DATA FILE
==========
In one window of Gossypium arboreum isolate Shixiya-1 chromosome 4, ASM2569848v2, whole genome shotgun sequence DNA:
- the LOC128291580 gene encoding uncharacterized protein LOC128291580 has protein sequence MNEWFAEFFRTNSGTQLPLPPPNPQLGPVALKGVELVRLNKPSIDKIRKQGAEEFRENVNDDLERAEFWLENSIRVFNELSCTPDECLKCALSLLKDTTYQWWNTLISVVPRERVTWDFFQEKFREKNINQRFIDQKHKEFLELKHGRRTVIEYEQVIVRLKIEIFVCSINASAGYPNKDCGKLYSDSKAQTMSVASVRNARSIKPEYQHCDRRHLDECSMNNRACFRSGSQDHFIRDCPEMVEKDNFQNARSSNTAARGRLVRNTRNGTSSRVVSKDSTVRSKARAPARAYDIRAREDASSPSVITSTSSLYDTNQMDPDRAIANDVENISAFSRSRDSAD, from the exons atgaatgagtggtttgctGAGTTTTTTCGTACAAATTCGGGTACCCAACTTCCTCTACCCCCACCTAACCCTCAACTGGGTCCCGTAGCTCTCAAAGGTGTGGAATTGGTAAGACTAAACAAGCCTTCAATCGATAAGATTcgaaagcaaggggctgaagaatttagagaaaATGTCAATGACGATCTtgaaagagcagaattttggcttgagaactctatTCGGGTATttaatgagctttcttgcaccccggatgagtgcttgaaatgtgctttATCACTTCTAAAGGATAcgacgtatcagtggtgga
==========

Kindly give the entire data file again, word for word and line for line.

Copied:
In one window of Gossypium arboreum isolate Shixiya-1 chromosome 4, ASM2569848v2, whole genome shotgun sequence DNA:
- the LOC128291580 gene encoding uncharacterized protein LOC128291580 has protein sequence MNEWFAEFFRTNSGTQLPLPPPNPQLGPVALKGVELVRLNKPSIDKIRKQGAEEFRENVNDDLERAEFWLENSIRVFNELSCTPDECLKCALSLLKDTTYQWWNTLISVVPRERVTWDFFQEKFREKNINQRFIDQKHKEFLELKHGRRTVIEYEQVIVRLKIEIFVCSINASAGYPNKDCGKLYSDSKAQTMSVASVRNARSIKPEYQHCDRRHLDECSMNNRACFRSGSQDHFIRDCPEMVEKDNFQNARSSNTAARGRLVRNTRNGTSSRVVSKDSTVRSKARAPARAYDIRAREDASSPSVITSTSSLYDTNQMDPDRAIANDVENISAFSRSRDSAD, from the exons atgaatgagtggtttgctGAGTTTTTTCGTACAAATTCGGGTACCCAACTTCCTCTACCCCCACCTAACCCTCAACTGGGTCCCGTAGCTCTCAAAGGTGTGGAATTGGTAAGACTAAACAAGCCTTCAATCGATAAGATTcgaaagcaaggggctgaagaatttagagaaaATGTCAATGACGATCTtgaaagagcagaattttggcttgagaactctatTCGGGTATttaatgagctttcttgcaccccggatgagtgcttgaaatgtgctttATCACTTCTAAAGGATAcgacgtatcagtggtgga